I had to learn an essential – and frightening – lesson in order to get well. It came about eighteen months into the journey, when my new doctor, Barbara, was explaining to me the steps I would need to take. Excited to have any sort of plan, I said, “Just tell me what I need to do and I can make it happen. I can push through anything.” She quickly replied, “That’s exactly what made you so sick. What made you sick, will not make you well.”
Doh! Yet, what did that mean for me? I could look at almost every achievement in my life and point to the hard work, persistence and raw determination as my success factors. If I couldn’t use those strengths, what did I have? Who was I without those strengths? They were a part of me.
Sadly, I wasn’t ready to – or maybe couldn’t? – let go of those strengths. Another six months passed and another major relapse occurred. Without any judgment, Dr. Barbara said to me, “Bobbi, you have a very clear choice to make: do you want to get well? If you do, you simply have to try a new approach. As it is, from this moment on, if you become really serious about taking care of yourself, you are probably facing two more years of recovery.”
It was a numbing moment. I had always believed that no matter what challenge was in front of me, I could force my way through it and overcome it. I was proud of that. Now, it was, quite literally, making me sicker. And, let’s be honest: did that mean I would simply sit around and wait for something to happen? Definitely NOT a strength of mine.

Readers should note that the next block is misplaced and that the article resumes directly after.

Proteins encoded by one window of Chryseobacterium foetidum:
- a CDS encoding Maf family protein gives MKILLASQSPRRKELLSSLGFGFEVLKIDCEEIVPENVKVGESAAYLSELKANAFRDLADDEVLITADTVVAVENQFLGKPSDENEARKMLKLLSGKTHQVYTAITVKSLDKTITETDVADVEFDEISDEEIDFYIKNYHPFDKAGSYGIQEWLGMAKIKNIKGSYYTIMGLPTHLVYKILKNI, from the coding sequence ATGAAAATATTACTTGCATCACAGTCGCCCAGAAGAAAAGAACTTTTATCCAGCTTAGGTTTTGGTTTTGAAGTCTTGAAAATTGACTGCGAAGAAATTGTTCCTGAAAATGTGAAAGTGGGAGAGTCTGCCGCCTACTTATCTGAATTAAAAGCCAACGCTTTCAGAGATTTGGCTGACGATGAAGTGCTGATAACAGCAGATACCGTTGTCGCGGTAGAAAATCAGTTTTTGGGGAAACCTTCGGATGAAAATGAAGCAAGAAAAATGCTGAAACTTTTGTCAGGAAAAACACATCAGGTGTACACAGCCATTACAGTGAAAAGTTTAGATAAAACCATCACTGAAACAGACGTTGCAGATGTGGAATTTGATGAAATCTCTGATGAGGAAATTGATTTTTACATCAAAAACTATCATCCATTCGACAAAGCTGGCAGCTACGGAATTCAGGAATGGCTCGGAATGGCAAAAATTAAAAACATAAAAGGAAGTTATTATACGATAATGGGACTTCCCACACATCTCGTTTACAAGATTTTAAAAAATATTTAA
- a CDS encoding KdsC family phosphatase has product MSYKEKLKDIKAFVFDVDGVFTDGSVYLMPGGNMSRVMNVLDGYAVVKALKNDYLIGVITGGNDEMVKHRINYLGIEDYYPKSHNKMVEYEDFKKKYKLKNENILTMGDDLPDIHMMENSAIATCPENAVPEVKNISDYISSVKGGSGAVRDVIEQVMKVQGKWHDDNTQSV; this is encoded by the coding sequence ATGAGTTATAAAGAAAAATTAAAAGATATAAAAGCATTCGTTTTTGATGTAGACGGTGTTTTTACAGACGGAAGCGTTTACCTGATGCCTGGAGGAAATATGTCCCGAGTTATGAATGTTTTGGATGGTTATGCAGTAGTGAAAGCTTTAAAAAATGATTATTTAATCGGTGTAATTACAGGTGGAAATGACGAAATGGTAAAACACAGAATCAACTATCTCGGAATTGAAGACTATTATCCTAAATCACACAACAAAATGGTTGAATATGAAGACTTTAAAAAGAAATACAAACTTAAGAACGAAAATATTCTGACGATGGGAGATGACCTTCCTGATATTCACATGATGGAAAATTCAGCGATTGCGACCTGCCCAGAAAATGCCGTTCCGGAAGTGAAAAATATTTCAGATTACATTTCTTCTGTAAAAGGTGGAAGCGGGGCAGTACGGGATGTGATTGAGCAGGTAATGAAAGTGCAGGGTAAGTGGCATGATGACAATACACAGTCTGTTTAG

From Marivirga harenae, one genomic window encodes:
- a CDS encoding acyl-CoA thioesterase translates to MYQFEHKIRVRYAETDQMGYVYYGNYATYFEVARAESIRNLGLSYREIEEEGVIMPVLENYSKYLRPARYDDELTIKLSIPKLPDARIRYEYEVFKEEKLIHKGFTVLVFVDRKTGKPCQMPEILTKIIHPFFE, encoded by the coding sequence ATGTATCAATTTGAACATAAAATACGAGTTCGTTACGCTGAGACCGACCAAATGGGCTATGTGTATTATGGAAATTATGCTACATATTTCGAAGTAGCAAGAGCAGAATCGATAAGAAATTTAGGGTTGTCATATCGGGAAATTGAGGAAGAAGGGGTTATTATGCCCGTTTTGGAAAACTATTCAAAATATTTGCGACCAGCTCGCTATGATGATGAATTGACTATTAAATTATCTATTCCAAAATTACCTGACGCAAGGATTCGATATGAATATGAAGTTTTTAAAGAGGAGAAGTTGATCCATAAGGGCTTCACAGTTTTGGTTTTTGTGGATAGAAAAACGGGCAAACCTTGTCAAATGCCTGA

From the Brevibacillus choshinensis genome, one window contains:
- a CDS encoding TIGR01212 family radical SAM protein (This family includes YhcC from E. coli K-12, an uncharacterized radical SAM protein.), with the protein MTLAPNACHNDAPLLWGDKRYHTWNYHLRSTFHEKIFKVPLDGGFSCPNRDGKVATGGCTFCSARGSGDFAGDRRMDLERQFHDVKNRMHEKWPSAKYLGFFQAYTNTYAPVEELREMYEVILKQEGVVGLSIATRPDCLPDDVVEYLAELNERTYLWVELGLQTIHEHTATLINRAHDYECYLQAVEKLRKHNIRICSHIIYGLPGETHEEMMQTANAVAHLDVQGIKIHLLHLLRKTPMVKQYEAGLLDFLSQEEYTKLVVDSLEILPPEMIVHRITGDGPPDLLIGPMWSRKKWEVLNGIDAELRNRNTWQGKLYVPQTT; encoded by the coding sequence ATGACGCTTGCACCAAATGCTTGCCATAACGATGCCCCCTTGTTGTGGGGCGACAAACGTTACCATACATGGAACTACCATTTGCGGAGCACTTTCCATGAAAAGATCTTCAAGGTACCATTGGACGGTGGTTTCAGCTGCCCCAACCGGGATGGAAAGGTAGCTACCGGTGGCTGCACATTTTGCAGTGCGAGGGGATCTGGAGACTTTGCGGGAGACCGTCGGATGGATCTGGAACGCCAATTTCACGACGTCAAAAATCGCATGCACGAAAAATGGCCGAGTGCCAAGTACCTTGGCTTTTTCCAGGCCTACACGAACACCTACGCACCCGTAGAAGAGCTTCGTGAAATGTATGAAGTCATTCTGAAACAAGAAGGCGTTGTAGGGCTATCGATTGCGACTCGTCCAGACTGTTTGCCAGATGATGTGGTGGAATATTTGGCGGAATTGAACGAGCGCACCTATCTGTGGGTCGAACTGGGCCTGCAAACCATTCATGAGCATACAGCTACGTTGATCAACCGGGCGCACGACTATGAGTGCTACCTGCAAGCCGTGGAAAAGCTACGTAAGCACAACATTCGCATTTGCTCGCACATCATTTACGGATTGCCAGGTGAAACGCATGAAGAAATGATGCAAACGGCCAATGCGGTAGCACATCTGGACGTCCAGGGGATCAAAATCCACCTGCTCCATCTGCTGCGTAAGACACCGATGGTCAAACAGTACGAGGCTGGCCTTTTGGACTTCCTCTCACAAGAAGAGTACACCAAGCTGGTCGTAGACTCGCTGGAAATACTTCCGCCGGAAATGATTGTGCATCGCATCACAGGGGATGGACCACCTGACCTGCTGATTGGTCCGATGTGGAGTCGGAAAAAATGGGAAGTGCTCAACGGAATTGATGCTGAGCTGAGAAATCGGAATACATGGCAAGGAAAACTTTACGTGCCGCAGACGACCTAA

What I learned over the next two years is that taking care of yourself is hard work. For me, it was having the discipline to eat in such a way that I was intentionally nurturing my body. It was having the courage to listen to my body when it was begging me for sleep and rest. I say courage because there were plenty of people who were surprisingly judgmental when I said I needed to rest. I had to stay focused on what I knew I needed to do, instead of being distracted by trying to earn the approval of someone who really didn’t understand all that my body had been through. Winning the approval of others used to be important to me. It hurt when someone that I barely knew felt compelled to criticize me for resting. I didn’t know it at the time, but essentially what I was learning to do was to give myself permission to care for myself, even when that meant that I had to put myself first. Putting myself first is not something that I was taught to do or something that felt comfortable. If I was going to survive, however, it was essential. It is also at the heart of personal change. We often put ourselves last, which undermines our goals and efforts to change. I also learned that caring for ourselves is not selfish; caring for ourselves is absolutely necessary if we want to have the capacity to care for and help others.
As I got deeper into my recovery, I also learned how to gently challenge myself. I was afraid at first. How would I know when I was ready to try running again or biking? What if I tried it and I suffered a relapse? Fear. What a paralyzing emotion. Eventually, however, it became more painful not to try than the fear about a relapse. I found the quote by Anais Nin and let it inspire me:
“There came a time when the risk to remain tight in the bud was more painful
than the risk it took to blossom.”